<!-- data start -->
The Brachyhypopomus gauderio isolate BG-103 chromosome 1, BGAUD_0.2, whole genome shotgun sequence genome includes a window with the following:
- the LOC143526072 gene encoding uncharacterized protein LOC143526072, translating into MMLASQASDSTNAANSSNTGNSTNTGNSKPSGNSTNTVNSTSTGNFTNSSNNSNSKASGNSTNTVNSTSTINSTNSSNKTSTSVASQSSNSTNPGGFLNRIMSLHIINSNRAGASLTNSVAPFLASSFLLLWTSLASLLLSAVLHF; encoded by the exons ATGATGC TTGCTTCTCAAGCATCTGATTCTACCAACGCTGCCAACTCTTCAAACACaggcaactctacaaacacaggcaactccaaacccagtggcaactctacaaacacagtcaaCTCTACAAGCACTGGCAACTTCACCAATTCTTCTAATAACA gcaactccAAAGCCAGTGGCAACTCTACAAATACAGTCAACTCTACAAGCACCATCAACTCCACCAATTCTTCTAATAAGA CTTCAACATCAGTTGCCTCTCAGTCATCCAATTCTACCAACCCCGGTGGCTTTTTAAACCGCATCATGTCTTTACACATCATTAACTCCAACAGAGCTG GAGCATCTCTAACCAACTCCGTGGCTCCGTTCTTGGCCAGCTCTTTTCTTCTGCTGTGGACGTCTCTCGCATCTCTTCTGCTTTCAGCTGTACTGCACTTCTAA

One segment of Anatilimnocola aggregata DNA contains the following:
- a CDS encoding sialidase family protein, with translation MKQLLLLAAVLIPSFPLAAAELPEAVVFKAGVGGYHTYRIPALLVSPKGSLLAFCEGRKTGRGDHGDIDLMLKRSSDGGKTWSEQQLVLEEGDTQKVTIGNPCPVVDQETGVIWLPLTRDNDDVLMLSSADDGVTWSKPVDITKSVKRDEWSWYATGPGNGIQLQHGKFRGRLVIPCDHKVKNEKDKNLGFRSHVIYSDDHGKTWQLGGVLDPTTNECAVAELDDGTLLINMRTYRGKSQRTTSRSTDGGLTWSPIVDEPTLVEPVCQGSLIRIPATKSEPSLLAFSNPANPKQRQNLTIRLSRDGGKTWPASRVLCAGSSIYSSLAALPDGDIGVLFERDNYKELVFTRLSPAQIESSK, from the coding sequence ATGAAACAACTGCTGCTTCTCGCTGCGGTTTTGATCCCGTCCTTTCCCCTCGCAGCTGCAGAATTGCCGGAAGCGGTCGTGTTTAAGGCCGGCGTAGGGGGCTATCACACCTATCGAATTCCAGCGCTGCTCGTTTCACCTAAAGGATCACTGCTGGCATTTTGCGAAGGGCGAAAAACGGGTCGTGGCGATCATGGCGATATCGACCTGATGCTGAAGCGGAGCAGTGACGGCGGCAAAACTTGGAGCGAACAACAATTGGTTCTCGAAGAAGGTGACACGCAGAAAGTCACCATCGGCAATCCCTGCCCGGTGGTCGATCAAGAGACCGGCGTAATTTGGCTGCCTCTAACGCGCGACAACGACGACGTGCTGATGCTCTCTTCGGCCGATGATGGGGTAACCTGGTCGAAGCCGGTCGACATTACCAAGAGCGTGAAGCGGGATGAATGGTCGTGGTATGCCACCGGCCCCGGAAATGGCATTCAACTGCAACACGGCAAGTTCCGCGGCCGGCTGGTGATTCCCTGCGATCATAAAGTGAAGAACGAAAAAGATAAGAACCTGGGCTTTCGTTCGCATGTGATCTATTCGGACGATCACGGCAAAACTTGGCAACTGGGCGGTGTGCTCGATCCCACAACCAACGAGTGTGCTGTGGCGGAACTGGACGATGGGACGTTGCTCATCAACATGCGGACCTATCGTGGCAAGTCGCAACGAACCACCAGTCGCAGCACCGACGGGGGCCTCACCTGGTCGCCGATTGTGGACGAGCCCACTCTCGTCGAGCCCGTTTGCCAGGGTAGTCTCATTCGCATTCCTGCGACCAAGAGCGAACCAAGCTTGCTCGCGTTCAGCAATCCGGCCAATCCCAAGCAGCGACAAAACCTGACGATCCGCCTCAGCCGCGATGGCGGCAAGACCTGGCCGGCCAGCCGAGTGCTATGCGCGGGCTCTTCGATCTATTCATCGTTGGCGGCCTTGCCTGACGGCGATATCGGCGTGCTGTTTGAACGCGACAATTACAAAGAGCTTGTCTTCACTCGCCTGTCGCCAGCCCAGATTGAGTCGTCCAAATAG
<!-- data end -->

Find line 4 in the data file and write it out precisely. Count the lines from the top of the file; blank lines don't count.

- a CDS encoding sialidase family protein, with translation MKQLLLLAAVLIPSFPLAAAELPEAVVFKAGVGGYHTYRIPALLVSPKGSLLAFCEGRKTGRGDHGDIDLMLKRSSDGGKTWSEQQLVLEEGDTQKVTIGNPCPVVDQETGVIWLPLTRDNDDVLMLSSADDGVTWSKPVDITKSVKRDEWSWYATGPGNGIQLQHGKFRGRLVIPCDHKVKNEKDKNLGFRSHVIYSDDHGKTWQLGGVLDPTTNECAVAELDDGTLLINMRTYRGKSQRTTSRSTDGGLTWSPIVDEPTLVEPVCQGSLIRIPATKSEPSLLAFSNPANPKQRQNLTIRLSRDGGKTWPASRVLCAGSSIYSSLAALPDGDIGVLFERDNYKELVFTRLSPAQIESSK, from the coding sequence ATGAAACAACTGCTGCTTCTCGCTGCGGTTTTGATCCCGTCCTTTCCCCTCGCAGCTGCAGAATTGCCGGAAGCGGTCGTGTTTAAGGCCGGCGTAGGGGGCTATCACACCTATCGAATTCCAGCGCTGCTCGTTTCACCTAAAGGATCACTGCTGGCATTTTGCGAAGGGCGAAAAACGGGTCGTGGCGATCATGGCGATATCGACCTGATGCTGAAGCGGAGCAGTGACGGCGGCAAAACTTGGAGCGAACAACAATTGGTTCTCGAAGAAGGTGACACGCAGAAAGTCACCATCGGCAATCCCTGCCCGGTGGTCGATCAAGAGACCGGCGTAATTTGGCTGCCTCTAACGCGCGACAACGACGACGTGCTGATGCTCTCTTCGGCCGATGATGGGGTAACCTGGTCGAAGCCGGTCGACATTACCAAGAGCGTGAAGCGGGATGAATGGTCGTGGTATGCCACCGGCCCCGGAAATGGCATTCAACTGCAACACGGCAAGTTCCGCGGCCGGCTGGTGATTCCCTGCGATCATAAAGTGAAGAACGAAAAAGATAAGAACCTGGGCTTTCGTTCGCATGTGATCTATTCGGACGATCACGGCAAAACTTGGCAACTGGGCGGTGTGCTCGATCCCACAACCAACGAGTGTGCTGTGGCGGAACTGGACGATGGGACGTTGCTCATCAACATGCGGACCTATCGTGGCAAGTCGCAACGAACCACCAGTCGCAGCACCGACGGGGGCCTCACCTGGTCGCCGATTGTGGACGAGCCCACTCTCGTCGAGCCCGTTTGCCAGGGTAGTCTCATTCGCATTCCTGCGACCAAGAGCGAACCAAGCTTGCTCGCGTTCAGCAATCCGGCCAATCCCAAGCAGCGACAAAACCTGACGATCCGCCTCAGCCGCGATGGCGGCAAGACCTGGCCGGCCAGCCGAGTGCTATGCGCGGGCTCTTCGATCTATTCATCGTTGGCGGCCTTGCCTGACGGCGATATCGGCGTGCTGTTTGAACGCGACAATTACAAAGAGCTTGTCTTCACTCGCCTGTCGCCAGCCCAGATTGAGTCGTCCAAATAG